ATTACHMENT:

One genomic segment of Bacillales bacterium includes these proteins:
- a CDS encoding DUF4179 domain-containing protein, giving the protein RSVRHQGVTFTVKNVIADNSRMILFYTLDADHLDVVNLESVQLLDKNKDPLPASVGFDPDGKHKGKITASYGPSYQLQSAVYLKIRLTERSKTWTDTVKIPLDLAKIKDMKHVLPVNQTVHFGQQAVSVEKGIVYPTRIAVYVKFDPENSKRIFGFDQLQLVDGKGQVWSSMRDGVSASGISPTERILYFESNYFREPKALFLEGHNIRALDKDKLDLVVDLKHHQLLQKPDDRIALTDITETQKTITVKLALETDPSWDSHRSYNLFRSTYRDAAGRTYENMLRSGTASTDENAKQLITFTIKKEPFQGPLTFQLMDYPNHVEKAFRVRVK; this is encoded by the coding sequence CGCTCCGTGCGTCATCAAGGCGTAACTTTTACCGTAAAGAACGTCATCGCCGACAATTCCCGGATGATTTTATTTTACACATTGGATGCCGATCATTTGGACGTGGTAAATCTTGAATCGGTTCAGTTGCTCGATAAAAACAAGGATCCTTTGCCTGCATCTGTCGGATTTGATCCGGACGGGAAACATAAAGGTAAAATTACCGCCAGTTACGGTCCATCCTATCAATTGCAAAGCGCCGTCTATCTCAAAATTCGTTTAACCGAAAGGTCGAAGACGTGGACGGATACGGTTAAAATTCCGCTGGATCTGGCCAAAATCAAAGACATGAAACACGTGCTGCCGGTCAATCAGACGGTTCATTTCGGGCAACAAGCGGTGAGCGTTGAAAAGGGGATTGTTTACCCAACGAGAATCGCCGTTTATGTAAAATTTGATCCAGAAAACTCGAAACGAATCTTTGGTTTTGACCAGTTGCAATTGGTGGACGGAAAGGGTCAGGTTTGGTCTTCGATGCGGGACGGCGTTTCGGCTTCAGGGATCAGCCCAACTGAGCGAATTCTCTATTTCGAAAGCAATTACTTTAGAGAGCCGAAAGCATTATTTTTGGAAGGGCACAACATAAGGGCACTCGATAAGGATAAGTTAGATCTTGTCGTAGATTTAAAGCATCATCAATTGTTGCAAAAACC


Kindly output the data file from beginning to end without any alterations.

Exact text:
One genomic segment of Bacillales bacterium includes these proteins:
- a CDS encoding DUF4179 domain-containing protein, giving the protein RSVRHQGVTFTVKNVIADNSRMILFYTLDADHLDVVNLESVQLLDKNKDPLPASVGFDPDGKHKGKITASYGPSYQLQSAVYLKIRLTERSKTWTDTVKIPLDLAKIKDMKHVLPVNQTVHFGQQAVSVEKGIVYPTRIAVYVKFDPENSKRIFGFDQLQLVDGKGQVWSSMRDGVSASGISPTERILYFESNYFREPKALFLEGHNIRALDKDKLDLVVDLKHHQLLQKPDDRIALTDITETQKTITVKLALETDPSWDSHRSYNLFRSTYRDAAGRTYENMLRSGTASTDENAKQLITFTIKKEPFQGPLTFQLMDYPNHVEKAFRVRVK; this is encoded by the coding sequence CGCTCCGTGCGTCATCAAGGCGTAACTTTTACCGTAAAGAACGTCATCGCCGACAATTCCCGGATGATTTTATTTTACACATTGGATGCCGATCATTTGGACGTGGTAAATCTTGAATCGGTTCAGTTGCTCGATAAAAACAAGGATCCTTTGCCTGCATCTGTCGGATTTGATCCGGACGGGAAACATAAAGGTAAAATTACCGCCAGTTACGGTCCATCCTATCAATTGCAAAGCGCCGTCTATCTCAAAATTCGTTTAACCGAAAGGTCGAAGACGTGGACGGATACGGTTAAAATTCCGCTGGATCTGGCCAAAATCAAAGACATGAAACACGTGCTGCCGGTCAATCAGACGGTTCATTTCGGGCAACAAGCGGTGAGCGTTGAAAAGGGGATTGTTTACCCAACGAGAATCGCCGTTTATGTAAAATTTGATCCAGAAAACTCGAAACGAATCTTTGGTTTTGACCAGTTGCAATTGGTGGACGGAAAGGGTCAGGTTTGGTCTTCGATGCGGGACGGCGTTTCGGCTTCAGGGATCAGCCCAACTGAGCGAATTCTCTATTTCGAAAGCAATTACTTTAGAGAGCCGAAAGCATTATTTTTGGAAGGGCACAACATAAGGGCACTCGATAAGGATAAGTTAGATCTTGTCGTAGATTTAAAGCATCATCAATTGTTGCAAAAACC